Date: Mon, 07 Aug 2000 12:30:26 +0100
From: Giles Ward <>
Subject: Nicely Nicely Jane
Message-ID: <>

I've lurked at Chalkhills now and then for a while. Always thought it
was great. Shame it's turned into a slanging match and everyone leaving.
So I thought I'd make the odd proactive contribution to get things back
on track.

What is everybody's favourite Andy collaboration? For me Paperchase
(with Nicky Holland) is a stunning song... I haven't heard mention of
this song much in the past. Does anyone know its history. The lyrics are
typical Partridge (about the break up of his marriage) and the
orchestration has Apple Venus Vol 1 written all over it....

Let's talk nicely dear....



Date: Mon, 7 Aug 2000 07:54:10 -0400
From: "Todd and Jennifer Bernhardt" <>
Subject: Molly, come back!
Message-ID: <>


Laura Brown quoted Natalie Jacobs in her departure letter, saying:
> > I also have to wonder how much this list is really about XTC, and how
> > much it's about idolatry and obsessiveness for their own sake.
> I know Ms Jacobs probably won't see this, but I just have to say
> that this is an excellent point -- and one that applies to all types
> of fandom, not just to this list. In many music forums on the
> Internet, the prevailing attitude reminds me of a religion, or
> perhaps of a totalitarian political system -- "A *true* fan would
> never say that Album X was their best album."  "You can't like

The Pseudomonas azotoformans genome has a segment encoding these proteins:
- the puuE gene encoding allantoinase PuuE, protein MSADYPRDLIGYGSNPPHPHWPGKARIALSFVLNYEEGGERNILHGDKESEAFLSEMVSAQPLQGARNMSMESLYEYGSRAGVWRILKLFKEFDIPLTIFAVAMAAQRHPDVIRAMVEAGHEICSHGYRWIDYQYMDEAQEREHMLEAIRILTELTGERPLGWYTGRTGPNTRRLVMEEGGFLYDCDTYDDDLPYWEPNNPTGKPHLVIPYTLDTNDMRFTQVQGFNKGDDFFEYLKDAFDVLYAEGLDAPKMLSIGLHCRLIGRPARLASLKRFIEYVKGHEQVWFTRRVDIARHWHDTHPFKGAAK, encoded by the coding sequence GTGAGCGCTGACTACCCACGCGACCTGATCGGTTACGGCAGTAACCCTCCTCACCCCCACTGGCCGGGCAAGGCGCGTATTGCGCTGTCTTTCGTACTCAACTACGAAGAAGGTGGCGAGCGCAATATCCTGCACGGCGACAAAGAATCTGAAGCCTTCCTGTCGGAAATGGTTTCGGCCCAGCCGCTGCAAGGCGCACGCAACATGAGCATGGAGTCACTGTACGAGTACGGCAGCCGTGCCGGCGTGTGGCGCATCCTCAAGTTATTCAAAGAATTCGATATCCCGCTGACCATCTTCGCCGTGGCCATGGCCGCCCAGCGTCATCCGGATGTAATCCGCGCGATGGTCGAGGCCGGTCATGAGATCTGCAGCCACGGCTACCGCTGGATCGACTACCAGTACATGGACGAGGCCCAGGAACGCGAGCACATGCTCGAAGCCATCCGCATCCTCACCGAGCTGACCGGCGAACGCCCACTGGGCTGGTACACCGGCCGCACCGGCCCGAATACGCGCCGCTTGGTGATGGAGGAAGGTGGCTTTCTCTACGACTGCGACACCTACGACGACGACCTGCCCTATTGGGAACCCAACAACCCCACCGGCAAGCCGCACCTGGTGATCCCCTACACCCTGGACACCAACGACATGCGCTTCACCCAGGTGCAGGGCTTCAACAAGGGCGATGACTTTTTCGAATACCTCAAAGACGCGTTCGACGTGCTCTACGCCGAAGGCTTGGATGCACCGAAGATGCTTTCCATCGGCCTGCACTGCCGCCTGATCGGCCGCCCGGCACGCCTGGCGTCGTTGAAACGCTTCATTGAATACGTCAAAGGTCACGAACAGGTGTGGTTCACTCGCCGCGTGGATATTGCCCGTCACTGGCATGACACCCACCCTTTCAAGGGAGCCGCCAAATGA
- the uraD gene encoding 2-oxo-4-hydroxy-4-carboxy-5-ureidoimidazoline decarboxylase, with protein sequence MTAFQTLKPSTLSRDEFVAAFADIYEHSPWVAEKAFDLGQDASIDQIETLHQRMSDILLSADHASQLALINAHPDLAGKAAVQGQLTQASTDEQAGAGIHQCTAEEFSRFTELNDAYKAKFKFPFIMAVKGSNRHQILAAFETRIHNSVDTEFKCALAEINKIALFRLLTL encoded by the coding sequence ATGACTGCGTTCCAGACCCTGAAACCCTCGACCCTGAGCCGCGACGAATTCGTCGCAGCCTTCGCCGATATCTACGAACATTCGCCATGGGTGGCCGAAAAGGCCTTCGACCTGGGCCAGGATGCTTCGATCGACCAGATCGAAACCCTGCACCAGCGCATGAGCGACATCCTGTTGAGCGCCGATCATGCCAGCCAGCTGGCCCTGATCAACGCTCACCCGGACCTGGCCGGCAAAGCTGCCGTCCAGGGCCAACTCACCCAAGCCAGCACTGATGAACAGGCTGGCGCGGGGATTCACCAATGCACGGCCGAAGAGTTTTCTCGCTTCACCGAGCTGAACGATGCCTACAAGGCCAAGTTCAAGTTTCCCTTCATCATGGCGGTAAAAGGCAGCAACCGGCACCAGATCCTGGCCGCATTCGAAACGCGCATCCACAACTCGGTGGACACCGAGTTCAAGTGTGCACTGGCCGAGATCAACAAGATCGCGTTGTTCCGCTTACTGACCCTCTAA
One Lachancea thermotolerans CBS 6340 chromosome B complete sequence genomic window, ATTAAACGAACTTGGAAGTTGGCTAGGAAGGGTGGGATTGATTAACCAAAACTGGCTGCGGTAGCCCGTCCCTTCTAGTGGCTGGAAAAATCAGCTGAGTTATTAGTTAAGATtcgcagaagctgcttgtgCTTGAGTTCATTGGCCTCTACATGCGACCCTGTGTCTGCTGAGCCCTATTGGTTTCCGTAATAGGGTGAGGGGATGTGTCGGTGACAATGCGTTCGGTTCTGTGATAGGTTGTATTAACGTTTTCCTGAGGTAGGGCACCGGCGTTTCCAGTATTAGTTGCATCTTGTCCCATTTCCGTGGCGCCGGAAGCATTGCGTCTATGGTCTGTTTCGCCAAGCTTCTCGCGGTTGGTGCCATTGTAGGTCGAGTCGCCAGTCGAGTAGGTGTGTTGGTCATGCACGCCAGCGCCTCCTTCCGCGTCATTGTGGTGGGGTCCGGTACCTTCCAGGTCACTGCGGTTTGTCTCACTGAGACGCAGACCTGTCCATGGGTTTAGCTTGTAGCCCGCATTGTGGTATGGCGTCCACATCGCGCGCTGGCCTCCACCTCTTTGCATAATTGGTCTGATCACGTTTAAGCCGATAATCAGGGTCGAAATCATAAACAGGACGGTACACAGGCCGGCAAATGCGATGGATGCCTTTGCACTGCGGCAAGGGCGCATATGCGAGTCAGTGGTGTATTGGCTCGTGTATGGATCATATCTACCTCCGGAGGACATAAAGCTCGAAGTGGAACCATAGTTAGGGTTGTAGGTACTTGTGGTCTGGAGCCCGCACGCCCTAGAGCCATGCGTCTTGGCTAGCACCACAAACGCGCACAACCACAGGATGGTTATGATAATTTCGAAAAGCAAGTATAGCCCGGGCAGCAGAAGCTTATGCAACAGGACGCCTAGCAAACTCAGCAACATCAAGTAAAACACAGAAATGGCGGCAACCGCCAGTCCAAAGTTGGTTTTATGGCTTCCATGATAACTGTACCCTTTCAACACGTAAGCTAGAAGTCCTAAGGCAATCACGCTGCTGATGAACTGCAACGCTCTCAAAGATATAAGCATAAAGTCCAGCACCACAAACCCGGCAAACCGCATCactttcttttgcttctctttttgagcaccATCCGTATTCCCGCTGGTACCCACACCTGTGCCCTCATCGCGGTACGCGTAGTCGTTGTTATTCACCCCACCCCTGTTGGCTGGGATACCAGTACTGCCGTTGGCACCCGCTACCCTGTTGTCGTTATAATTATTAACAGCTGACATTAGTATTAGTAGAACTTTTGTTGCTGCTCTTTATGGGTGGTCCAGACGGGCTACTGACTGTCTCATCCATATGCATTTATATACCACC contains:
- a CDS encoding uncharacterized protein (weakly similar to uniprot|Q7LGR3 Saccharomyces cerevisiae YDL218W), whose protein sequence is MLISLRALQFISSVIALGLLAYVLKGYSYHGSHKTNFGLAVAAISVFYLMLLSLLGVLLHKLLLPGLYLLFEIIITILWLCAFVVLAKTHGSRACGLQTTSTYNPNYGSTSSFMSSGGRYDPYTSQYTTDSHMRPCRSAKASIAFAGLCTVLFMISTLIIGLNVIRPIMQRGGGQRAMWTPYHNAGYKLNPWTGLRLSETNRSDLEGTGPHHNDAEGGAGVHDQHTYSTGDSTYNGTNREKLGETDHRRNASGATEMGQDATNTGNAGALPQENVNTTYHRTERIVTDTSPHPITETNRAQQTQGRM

> Musician Y because he once said something nasty about our band (or
> our band once said something nasty about him)." Etc. I realise these
> forums probably represent only a small proportion of music
> listeners, but still, enough people participate in them for it to be
> unnerving.

That's why the only way to counteract it is by contributing. There's a lot
of shit one has to slog through to get to the nuggets of information and
insight that can still be found here, but I've been here for a while, and
even though the recent volume has been hard to keep up with, I've found
that with a little discretion and humor, it *can* be done -- that is, if
I'm pressed for time, I page-down; if I'm not, I read the posts in their
entirety for their comedy or head-shaking-in-dismay value. This forum has
always gone through certain cycles -- it's just that, now that the band is
releasing albums again on a fairly regular basis, those cycles been more
pronounced. FWIW, my advice is, if you don't like what you see, wait it
out -- or try to change it by contributing something you'd like to see
discussed. Ignore the yahoos and bombast, and soak in the many good points
you can still find here.

As for the vocal minority, that's long been a theme in public forums. To
use some (*gasp*) political examples, Nixon's evocation of the "silent
majority" was a big reason for his victory in '68; today, many
conservatives and members of the religious right make sure their voices
are loud, clear and persistent on the issues they care about, making their
numbers seem greater than they really are and possibly dissuading
more-moderate voters -- who typically have more of a live-and-let-live
attitude and so have a problem with the etiquette of so brazenly wearing
their politics on their sleeve -- that many minority opinions are in fact
majority opinions. (This is one of the reasons I don't have a problem
being openly political, keeping one or two liberal-gadfly bumperstickers
on my funky little car with the XTCFAN license plate, posting signs in my
yard around election time for candidates I like, etc. -- IMO, *someone's*
got to counteract the "I'm right, you're liberal" crowd.)

As for discussion groups taking on a life of their own, I originally
snipped a bit of Robert Fripp's diary -- which you can find at --